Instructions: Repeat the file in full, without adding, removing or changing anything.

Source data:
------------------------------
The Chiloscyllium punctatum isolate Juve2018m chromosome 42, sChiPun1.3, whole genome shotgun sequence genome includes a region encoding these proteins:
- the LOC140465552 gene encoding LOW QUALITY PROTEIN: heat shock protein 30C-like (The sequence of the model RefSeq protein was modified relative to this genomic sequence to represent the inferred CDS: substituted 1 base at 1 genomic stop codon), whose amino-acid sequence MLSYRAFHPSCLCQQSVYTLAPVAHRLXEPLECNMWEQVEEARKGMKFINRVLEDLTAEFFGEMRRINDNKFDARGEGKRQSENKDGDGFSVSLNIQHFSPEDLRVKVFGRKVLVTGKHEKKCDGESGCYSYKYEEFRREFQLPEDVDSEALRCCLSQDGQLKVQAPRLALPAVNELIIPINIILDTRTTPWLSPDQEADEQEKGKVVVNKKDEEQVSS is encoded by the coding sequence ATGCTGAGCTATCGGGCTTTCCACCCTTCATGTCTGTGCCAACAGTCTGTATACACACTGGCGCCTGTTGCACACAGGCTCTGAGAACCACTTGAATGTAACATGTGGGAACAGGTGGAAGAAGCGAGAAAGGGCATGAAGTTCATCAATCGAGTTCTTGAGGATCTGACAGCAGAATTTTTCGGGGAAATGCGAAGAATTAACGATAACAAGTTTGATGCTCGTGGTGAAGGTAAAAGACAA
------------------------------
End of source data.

The Chiloscyllium punctatum isolate Juve2018m chromosome 42, sChiPun1.3, whole genome shotgun sequence genome includes a region encoding these proteins:
- the LOC140465552 gene encoding LOW QUALITY PROTEIN: heat shock protein 30C-like (The sequence of the model RefSeq protein was modified relative to this genomic sequence to represent the inferred CDS: substituted 1 base at 1 genomic stop codon), whose amino-acid sequence MLSYRAFHPSCLCQQSVYTLAPVAHRLXEPLECNMWEQVEEARKGMKFINRVLEDLTAEFFGEMRRINDNKFDARGEGKRQSENKDGDGFSVSLNIQHFSPEDLRVKVFGRKVLVTGKHEKKCDGESGCYSYKYEEFRREFQLPEDVDSEALRCCLSQDGQLKVQAPRLALPAVNELIIPINIILDTRTTPWLSPDQEADEQEKGKVVVNKKDEEQVSS is encoded by the coding sequence ATGCTGAGCTATCGGGCTTTCCACCCTTCATGTCTGTGCCAACAGTCTGTATACACACTGGCGCCTGTTGCACACAGGCTCTGAGAACCACTTGAATGTAACATGTGGGAACAGGTGGAAGAAGCGAGAAAGGGCATGAAGTTCATCAATCGAGTTCTTGAGGATCTGACAGCAGAATTTTTCGGGGAAATGCGAAGAATTAACGATAACAAGTTTGATGCTCGTGGTGAAGGTAAAAGACAA